External Communication: Handles external user requests via UART. See below for additional information for the state machine that implements the protocol.
PLL: Not included in block diagram. Generates the 100MHz clock signal that drives all units.
Top Level parameters: In order to ensure easy adjustments on the FPGA, the number of ports, the number of custom memories, the clock frequency, the PWM steps and PWM frequency as well as the baud rate of the UART interface will be freely configurable before compilation.
FPGA Communication states
In case of errors The FPGA will return an Error Code.
Commands are started with an ASCII "M" followed by binary values.
Commands starting with an ASCII "C" write values to a desired internal FPGA memory.
N is the number of outputs and . N=80
K is the number of internal memories. K=250
P is the resolution of the function. P=1024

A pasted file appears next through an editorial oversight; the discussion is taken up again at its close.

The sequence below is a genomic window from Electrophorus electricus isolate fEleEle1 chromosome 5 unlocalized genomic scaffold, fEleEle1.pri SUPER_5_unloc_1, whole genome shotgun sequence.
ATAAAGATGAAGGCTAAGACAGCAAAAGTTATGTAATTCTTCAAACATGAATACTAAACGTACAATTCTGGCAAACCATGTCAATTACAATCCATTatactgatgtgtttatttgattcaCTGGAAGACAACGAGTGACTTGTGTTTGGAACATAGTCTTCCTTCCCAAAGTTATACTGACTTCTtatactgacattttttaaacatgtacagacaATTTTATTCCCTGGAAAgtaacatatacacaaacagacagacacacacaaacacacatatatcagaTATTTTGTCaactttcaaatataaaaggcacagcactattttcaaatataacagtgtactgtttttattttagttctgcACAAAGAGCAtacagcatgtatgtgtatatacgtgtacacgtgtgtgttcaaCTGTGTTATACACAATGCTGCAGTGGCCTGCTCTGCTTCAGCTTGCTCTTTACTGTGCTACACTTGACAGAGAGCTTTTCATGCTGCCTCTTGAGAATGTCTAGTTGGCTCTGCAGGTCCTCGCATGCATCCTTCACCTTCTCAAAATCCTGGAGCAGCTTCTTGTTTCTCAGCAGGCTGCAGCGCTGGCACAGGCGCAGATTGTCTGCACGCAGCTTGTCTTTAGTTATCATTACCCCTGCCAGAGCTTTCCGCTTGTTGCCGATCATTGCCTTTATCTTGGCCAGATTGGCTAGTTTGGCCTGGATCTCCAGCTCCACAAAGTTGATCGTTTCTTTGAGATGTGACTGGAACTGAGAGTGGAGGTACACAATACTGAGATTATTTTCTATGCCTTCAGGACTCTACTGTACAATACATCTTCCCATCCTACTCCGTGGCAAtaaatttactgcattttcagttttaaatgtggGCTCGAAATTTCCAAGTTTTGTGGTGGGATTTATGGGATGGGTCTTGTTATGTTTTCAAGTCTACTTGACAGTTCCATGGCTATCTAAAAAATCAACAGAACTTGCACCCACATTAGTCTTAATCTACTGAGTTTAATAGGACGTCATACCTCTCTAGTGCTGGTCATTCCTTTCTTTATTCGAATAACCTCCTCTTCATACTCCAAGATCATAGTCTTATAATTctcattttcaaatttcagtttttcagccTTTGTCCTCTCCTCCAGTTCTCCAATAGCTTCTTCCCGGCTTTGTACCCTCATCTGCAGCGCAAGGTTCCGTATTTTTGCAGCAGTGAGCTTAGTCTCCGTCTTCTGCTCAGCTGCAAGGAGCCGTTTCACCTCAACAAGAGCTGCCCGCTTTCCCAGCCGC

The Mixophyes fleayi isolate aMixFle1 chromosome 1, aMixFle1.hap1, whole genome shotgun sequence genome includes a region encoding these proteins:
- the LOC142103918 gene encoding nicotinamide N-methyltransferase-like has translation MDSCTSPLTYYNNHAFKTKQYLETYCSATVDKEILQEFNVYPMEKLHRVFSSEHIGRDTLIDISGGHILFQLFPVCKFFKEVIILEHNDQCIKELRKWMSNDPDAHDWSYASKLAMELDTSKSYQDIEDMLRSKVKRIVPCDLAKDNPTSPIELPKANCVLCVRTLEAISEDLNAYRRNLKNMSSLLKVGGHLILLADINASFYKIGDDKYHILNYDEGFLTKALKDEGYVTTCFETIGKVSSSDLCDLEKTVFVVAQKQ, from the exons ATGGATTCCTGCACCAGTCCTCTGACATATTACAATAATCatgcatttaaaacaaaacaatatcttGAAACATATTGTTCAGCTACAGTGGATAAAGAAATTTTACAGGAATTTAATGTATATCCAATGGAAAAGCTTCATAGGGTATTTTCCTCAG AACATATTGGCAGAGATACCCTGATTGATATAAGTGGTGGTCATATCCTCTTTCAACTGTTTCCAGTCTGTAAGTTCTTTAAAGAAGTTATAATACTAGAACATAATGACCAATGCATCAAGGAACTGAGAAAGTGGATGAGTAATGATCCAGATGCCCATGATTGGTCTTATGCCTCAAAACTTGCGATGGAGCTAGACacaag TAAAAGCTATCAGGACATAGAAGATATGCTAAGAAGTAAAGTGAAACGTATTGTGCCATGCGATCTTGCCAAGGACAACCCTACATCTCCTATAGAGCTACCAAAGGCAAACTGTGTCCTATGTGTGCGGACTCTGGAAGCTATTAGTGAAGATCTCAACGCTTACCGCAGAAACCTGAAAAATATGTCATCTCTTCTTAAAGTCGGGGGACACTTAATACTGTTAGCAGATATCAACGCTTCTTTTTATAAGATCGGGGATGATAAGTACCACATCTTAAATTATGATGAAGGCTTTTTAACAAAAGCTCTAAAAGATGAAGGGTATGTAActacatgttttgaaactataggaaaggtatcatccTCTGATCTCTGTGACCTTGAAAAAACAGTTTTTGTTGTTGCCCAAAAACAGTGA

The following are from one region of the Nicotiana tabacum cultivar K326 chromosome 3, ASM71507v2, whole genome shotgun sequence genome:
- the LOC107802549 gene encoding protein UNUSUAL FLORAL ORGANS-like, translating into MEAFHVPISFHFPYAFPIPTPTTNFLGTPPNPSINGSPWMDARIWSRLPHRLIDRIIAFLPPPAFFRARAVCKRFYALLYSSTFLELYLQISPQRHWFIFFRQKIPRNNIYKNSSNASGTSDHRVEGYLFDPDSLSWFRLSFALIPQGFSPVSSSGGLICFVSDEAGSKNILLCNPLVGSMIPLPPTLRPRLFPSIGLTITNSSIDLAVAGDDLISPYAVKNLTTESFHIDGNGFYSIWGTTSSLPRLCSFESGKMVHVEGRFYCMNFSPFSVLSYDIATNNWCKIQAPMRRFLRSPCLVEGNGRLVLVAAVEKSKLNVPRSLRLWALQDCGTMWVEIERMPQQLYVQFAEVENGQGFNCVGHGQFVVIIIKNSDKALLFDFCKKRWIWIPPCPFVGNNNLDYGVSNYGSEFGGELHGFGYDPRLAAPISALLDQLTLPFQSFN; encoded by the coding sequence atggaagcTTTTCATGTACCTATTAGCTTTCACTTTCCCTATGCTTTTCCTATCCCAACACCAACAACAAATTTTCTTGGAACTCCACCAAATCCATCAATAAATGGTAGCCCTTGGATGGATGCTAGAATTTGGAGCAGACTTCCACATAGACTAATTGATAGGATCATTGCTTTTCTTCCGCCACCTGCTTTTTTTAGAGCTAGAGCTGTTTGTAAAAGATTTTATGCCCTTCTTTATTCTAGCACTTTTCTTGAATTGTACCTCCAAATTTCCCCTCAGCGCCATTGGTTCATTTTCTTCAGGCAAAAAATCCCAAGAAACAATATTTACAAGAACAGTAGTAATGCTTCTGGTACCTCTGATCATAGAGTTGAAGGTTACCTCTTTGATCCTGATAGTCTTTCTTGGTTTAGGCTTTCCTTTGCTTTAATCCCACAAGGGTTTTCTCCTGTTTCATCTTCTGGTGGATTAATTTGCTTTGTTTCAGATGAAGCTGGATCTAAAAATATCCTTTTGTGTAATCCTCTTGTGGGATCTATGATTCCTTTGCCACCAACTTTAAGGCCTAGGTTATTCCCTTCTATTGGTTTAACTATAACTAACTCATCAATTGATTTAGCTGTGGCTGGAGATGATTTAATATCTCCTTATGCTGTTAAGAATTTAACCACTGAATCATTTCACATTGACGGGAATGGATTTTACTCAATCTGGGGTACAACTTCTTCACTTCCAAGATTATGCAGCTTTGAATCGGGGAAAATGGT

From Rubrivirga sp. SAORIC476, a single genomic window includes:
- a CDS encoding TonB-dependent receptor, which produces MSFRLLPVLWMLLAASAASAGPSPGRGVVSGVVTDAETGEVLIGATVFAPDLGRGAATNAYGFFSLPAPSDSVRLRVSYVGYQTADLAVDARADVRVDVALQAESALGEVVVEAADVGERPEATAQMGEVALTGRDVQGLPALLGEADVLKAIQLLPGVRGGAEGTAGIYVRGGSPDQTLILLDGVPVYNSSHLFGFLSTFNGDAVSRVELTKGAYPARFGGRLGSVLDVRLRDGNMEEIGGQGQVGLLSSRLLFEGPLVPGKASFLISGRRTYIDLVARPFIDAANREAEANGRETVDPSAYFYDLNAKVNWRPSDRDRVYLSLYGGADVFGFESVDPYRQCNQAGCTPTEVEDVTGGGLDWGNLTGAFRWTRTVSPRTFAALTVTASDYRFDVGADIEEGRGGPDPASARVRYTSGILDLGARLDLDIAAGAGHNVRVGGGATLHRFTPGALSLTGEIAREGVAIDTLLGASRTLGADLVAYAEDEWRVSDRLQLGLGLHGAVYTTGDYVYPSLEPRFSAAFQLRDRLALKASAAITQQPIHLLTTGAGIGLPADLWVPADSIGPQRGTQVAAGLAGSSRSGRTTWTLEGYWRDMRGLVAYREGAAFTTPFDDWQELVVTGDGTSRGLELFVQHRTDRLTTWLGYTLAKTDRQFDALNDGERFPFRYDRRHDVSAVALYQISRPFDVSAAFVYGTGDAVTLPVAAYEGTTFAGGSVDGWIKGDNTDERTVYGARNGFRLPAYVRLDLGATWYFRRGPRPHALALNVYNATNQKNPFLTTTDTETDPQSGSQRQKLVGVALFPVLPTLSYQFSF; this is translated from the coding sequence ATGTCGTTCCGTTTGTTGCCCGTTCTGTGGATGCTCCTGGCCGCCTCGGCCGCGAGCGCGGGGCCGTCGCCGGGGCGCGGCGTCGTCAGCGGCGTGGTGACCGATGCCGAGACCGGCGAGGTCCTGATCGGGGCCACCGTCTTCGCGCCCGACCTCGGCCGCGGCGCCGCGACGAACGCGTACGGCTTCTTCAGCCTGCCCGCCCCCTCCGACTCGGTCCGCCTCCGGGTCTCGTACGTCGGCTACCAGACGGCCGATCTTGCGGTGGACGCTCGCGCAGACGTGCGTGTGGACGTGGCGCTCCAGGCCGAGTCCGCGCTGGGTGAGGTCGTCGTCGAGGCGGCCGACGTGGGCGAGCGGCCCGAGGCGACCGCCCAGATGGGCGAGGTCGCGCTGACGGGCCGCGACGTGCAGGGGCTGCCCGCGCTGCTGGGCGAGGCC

The frequency range is adjustable from 0Hz to 512Hz, which covers the usable range for haptic feedback.
Higher frequencies can be achieved by storing a certain number of periods in a custom memory at the expense of accuracy..
The DE10-Nano kit is mounted on the green velcro belt.
The white numbers represent the mounted actuators on each velcro tape.
A total of 80 vibration motors are controlled via the GPIO and Arduino header of the DE10-Nano kit.
Example of a sine function as pulse width modulation signal with 2 bit resolution. The red line represents the analog output value of the signal generated in black.
We want to achieve a resolution in 10 bits and resolve the signals in 1024 steps at 100MHz internal clock signal. This results in a minimum Ton and Toff time of 5 nanoseconds. In order to adjust the final output frequency, each step is repeated accordingly. In order to reach the final output frequency as accurately as possible, each step is extended by an adjusted number of clock ticks.